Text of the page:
T-Mobile Updates Coverage Map with Customer Data
T-Mobile today unveiled a new coverage map that it claims is far more accurate than the maps offered by its competitors. T-Mobile is populating the map with data generated by its own customers. The map shows coverage that's been verified by real customers and shows exactly where LTE, 4G, and 3G coverage is available. T-Mobile is using "Verified Coverage" icons to show where the data has been provided by its customers versus third-party companies. It is using a company called Inrix to verify and backup the customer data. T-Mobile said all coverage map data is updated twice per month, based on on-going customer usage. The map also details speed test data from third-party apps so customers can see what sort of speeds to expect in any given location. The new coverage map is live on T-Mobile's web site. T-Mobile said its LTE network covers 265 million Americans. It expects to cover 300 million Americans by the end of the year.
Snapchat Introduces Simple Location Sharing
Snapchat today updated its mobile app and made it possible for users to share their location with one another. The tool appears to have just two modes, on and off.
Google Maps Gains New Offline/Roaming Powers
Google today launched two new features for Google Maps for Android: a Wi-Fi Only mode, and the option to store offline map data on removable memory cards. Together, the two features are especially useful for those traveling overseas, where data roaming is expensive.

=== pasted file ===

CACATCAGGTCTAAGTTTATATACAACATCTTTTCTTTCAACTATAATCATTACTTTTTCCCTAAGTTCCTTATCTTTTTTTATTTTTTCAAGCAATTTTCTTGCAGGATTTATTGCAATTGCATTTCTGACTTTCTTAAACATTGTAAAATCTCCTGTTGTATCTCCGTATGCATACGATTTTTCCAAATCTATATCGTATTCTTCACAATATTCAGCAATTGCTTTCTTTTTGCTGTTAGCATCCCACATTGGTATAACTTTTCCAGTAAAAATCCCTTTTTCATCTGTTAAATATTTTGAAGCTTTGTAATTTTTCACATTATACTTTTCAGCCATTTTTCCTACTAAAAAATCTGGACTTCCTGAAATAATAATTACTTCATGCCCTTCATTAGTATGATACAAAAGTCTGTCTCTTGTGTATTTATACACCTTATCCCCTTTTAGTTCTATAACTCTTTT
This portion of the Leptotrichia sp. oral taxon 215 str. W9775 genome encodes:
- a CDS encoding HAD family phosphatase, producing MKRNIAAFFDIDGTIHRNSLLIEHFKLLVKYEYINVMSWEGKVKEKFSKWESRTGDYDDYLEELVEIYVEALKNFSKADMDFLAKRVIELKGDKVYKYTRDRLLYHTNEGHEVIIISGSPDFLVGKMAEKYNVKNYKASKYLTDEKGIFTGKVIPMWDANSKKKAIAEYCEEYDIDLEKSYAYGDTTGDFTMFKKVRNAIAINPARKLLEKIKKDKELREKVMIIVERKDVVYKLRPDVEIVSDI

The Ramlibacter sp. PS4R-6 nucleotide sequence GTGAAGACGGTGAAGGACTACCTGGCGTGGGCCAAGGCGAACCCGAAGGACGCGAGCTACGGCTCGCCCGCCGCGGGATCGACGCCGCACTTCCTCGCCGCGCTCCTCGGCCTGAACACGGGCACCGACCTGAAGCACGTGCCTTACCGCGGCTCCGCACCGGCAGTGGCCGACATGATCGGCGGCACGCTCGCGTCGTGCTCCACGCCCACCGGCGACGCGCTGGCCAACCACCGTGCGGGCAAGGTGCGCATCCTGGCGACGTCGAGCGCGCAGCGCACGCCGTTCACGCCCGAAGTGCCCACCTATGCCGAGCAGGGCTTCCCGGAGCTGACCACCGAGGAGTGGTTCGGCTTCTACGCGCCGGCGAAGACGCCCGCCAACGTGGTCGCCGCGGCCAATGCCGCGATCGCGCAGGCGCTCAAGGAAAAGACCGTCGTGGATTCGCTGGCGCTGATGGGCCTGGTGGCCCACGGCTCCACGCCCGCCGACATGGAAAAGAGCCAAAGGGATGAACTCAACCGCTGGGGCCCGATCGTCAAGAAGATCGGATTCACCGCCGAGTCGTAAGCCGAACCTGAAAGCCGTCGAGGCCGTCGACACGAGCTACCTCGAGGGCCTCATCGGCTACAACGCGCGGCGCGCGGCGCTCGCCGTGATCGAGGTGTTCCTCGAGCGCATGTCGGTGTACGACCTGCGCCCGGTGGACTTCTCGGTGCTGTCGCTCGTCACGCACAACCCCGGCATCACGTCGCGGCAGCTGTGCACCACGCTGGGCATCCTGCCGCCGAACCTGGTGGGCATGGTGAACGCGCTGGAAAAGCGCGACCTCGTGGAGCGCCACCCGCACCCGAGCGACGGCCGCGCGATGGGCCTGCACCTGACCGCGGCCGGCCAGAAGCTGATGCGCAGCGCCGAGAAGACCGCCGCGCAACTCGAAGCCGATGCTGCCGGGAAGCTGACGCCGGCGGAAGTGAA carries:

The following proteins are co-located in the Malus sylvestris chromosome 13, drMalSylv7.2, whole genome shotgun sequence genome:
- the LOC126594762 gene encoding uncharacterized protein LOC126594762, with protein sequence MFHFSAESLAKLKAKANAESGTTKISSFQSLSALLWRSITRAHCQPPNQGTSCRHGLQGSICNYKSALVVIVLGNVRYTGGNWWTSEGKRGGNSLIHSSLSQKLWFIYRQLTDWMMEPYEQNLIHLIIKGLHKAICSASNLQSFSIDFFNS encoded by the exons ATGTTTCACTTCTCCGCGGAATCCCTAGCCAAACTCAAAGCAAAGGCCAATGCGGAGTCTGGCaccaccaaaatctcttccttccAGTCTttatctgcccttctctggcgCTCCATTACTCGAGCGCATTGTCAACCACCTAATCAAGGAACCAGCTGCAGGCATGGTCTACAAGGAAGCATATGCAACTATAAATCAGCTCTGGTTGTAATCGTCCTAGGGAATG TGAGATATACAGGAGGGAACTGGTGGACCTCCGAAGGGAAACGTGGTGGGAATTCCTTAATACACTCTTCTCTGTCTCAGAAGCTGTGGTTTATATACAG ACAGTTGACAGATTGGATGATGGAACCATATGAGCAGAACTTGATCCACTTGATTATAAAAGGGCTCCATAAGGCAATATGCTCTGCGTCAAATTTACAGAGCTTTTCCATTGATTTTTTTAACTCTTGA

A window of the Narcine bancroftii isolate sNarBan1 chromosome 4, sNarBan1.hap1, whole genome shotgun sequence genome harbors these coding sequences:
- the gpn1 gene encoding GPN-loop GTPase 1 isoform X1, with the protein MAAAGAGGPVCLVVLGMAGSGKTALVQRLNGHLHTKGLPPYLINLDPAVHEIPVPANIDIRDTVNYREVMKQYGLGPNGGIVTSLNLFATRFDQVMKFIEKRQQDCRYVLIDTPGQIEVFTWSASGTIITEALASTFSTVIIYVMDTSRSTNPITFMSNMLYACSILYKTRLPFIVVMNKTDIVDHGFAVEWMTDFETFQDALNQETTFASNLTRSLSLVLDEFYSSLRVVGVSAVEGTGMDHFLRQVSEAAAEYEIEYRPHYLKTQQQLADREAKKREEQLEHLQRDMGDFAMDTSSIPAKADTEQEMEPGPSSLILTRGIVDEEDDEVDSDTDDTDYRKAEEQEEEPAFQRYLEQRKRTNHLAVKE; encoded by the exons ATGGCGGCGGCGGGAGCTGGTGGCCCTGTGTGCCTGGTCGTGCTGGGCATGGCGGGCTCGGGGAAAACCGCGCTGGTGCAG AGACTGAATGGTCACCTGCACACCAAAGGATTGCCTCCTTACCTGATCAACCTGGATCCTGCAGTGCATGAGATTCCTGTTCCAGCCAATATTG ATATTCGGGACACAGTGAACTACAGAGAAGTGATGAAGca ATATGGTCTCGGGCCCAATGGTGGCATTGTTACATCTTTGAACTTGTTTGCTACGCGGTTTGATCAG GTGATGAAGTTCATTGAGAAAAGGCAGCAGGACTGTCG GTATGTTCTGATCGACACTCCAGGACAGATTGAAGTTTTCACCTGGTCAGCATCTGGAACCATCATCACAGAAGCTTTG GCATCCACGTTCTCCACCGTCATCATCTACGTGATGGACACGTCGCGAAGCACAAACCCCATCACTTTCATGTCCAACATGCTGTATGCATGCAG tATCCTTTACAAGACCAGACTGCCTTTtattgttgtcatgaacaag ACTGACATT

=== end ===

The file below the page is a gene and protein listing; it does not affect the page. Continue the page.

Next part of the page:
Comcast Details Mobile Phone Service as Xfinity Mobile
Comcast today revealed details of its forthcoming Xfinity Mobile phone service. The company will use Verizon's 4G LTE network for the service, using an existing MVNO agreement.
T-Mobile Talks Up Coverage Improvements, iPhone Deals
T-Mobile said it has doubled the number of square miles covered by its LTE network over the last year, according to a blog post written by CEO John Legere. T-Mobile is on track to blanket another 600,000 square miles of area with LTE by the end of the year.
Honesty. Thank you.
The others may not want to do it because they might not look so good.
Others usually had better overall cover...
Taken a turn toward the worst...
While AT&T doesn't show the "verified coverage" gimmick, their public-facing coverage maps basically resemble the same rendering engine that T-Mobile's does. It's a paint-can approach to drawing the maps.
I actually preferred T-Mobile's previous generation of coverage viewer. Now, they've basically given their maps a binary "signal vs no signal" approach, whereas on the old ones you could tell the general locations of their cell site placement and get an exact estimate of the coverage in your location.
I've checked some of these so-called "verified" si...
Since the weakest link in T-Mobile's portfolio is its network coverage, what better way to provide a skewed picture of coverag...